Robert J. Ambrogi and Robin Young stand in front of the engraved names of the more than 200 Fellows of The Academy of New England Journalists and Yankee Quill Award winners whom they joined this year.

Bulletin photo by Jonathan Polen

Yankee Quill winners reflect on past, today’s state of news

Jesse Goodman, Bulletin Correspondent

During the 57th Annual Yankee Quill Awards ceremony Oct. 12, the journalists who were honored talked about the importance of perseverance in journalism and the roads they took on their career path to be at the place they are now.

Three Yankee Quill Awards were presented, one posthumously.

The recipients were Robert J. Ambrogi, executive director of the Massachusetts Newspaper Publishers Association, author, and practicing lawyer; Robin Young, co-host of “Here and Now” on National Public Radio and based at WBUR-FM in Boston; and James Franklin, an 18th century Colonial printer and editor of the New England Courant in Boston.

We wouldn’t be here without the women who came before us.’
— Robin Young, Co-host, “Here and Now,” WBUR-FM, Boston

They are now Fellows of The Academy of New England Journalists, which presents the Yankee Quill Awards annually through the auspices of the New England Society of News Editors. The award is the highest individual honor given by fellow journalists in the region. Selection for the award is not based on any single achievement but rather on a broad influence for good during a career.

Young spoke during her acceptance speech about the winding route her career took, from being one of five women working in 1973 at WSKB-TV, also known then as TV38, in Boston. She worked behind the scenes as an assistant director who was second in charge behind the director. She then became the co-host in 1976 of “Evening Magazine” on what was then called WBZ-TV, Channel 4, in Boston.

Young discussed some of the sexism she experienced in the industry, including having to be a fill-in secretary at TV38 even though that wasn’t her job.

“We wouldn’t be here without the women who came before us,” Young said.

Young has won many awards throughout her career, including five Emmy Awards for her television work, two CableACE Awards, numerous regional Edward R. Murrow awards.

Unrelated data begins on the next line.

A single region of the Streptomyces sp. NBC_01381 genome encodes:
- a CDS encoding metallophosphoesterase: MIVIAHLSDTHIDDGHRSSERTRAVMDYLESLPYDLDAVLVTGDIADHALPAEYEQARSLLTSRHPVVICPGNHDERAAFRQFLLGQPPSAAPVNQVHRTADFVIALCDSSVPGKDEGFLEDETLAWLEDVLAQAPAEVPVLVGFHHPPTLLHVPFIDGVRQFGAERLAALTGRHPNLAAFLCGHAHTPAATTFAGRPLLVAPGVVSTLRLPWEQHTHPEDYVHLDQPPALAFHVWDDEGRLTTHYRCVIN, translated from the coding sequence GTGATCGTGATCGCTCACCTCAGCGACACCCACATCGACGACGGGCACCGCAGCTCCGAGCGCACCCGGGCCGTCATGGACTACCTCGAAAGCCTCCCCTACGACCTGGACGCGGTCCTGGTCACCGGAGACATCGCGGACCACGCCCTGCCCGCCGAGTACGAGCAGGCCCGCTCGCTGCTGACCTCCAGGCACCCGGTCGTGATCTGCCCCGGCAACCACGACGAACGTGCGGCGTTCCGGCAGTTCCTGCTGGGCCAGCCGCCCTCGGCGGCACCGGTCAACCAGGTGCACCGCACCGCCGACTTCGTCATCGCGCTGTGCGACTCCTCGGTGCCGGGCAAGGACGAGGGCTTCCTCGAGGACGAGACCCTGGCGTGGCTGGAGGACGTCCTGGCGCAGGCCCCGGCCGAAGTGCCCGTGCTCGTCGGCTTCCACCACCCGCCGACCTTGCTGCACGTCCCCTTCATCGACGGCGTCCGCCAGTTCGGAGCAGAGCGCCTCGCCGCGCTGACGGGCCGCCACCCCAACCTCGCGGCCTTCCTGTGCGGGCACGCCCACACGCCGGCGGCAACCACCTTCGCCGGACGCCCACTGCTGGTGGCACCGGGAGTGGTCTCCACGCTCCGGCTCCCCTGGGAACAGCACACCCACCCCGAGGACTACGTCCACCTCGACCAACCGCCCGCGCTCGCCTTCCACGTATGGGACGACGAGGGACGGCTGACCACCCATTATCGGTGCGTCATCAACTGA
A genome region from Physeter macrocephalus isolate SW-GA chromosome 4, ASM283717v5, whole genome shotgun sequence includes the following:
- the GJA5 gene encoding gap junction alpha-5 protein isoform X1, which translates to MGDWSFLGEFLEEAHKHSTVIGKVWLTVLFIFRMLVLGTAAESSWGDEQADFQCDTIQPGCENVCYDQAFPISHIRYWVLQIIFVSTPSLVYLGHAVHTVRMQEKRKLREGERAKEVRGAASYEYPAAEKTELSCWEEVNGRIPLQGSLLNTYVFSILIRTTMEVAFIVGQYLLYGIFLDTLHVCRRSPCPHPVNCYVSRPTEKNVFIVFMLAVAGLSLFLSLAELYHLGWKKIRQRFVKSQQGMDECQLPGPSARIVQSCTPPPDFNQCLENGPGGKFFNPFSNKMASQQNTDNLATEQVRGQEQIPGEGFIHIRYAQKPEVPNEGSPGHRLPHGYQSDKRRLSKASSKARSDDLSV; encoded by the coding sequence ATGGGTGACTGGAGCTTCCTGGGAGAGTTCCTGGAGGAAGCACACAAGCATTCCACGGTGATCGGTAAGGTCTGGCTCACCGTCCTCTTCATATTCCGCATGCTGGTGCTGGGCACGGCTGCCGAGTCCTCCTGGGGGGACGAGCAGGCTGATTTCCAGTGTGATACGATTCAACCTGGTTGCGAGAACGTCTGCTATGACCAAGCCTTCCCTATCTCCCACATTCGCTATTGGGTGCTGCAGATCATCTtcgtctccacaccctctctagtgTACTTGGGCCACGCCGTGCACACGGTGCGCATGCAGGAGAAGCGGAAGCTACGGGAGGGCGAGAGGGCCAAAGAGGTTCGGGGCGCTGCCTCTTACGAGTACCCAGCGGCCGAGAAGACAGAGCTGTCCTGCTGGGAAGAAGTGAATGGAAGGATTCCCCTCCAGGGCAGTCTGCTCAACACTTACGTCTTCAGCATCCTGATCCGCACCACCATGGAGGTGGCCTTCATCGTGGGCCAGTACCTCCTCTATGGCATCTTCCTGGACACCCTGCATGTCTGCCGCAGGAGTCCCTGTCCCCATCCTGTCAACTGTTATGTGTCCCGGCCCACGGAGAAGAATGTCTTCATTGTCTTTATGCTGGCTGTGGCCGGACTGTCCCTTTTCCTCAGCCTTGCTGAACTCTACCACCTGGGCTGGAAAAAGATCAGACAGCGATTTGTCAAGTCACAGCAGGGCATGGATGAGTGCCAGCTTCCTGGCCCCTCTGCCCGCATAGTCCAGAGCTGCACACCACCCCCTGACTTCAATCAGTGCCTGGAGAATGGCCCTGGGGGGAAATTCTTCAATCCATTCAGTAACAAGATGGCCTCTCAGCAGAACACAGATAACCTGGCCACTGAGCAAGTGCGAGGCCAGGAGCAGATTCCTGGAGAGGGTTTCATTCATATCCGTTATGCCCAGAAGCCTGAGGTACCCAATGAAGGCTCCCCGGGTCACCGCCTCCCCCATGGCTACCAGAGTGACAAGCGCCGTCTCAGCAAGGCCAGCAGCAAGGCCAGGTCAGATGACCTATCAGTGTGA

Young described her fascination with local newspapers she would read while going through the communities where they were published, and using ideas from them to do her own stories.

“Today, I cannot start the day without reading the papers,” Young said. “I can’t imagine being in the town and not knowing what’s going on, or what they’re celebrating.”

‘I’m mindful that we’re at a time where government has little respect for law or journalism.’
— Robert J. Ambrogi,

Executive director,
Massachusetts Newspaper Publishers Association

Ambrogi, who has published two books related to law, spoke about the bond between lawyers and journalists in the face of a presidential administration that does not want to share information. He is recognized as a leading crusader for reform of Massachusetts’ public records law, and helped obtain approval of the first update of that law in four decades and of an overhaul of the Massachusetts Open Meeting Law.

“I’m mindful that we’re at a time where government has little respect for law or journalism,” Ambrogi said. “We’re more than 30 years past the passing of FOIA, and the government is more secretive than it’s ever been.”

Ambrogi received the Massachusetts Bar Association’s President’s Award in 1993, and the 2011 Fastcase 50, which honors lawyers who are courageous innovators and visionaries. Ambrogi has co-hosted the award-winning podcast “Lawyer2Lawyer.”

Franklin established the New England Courant in 1717 to vent his concerns about the Colonial government, and was considered to be the first practitioner of “yellow journalism.”  Franklin was arrested in 1722 for scandalous libel.

Ben Franklin, James’ younger brother, wrote for the New England Courant, as Silence Dogood. James Franklin later published a newspaper in Rhode Island called the Rhode Island Gazette.

Linda Levin, a former reporter and photo editor at The Providence (R.I) Journal and a former journalism professor at the University of Rhode Island, accepted the award on Franklin’s behalf.

Levin said she could not find a relative of Franklin to give the award to, but that she did know of a place it could be kept.

Levin said she planned to give the award plaque to The Newport (R.I.) Daily News, the successor to the Rhode Island Gazette, which was James and his wife Ann’s newspaper.

More than 50 people attended the awards dinner in the Crowne Plaza hotel in Natick, Mass.

Ambrogi and Young pose with their Yankee Quill Award plaques next to William B. Ketter, chairman of the Academy of New England Journalists and emcee of the award ceremony.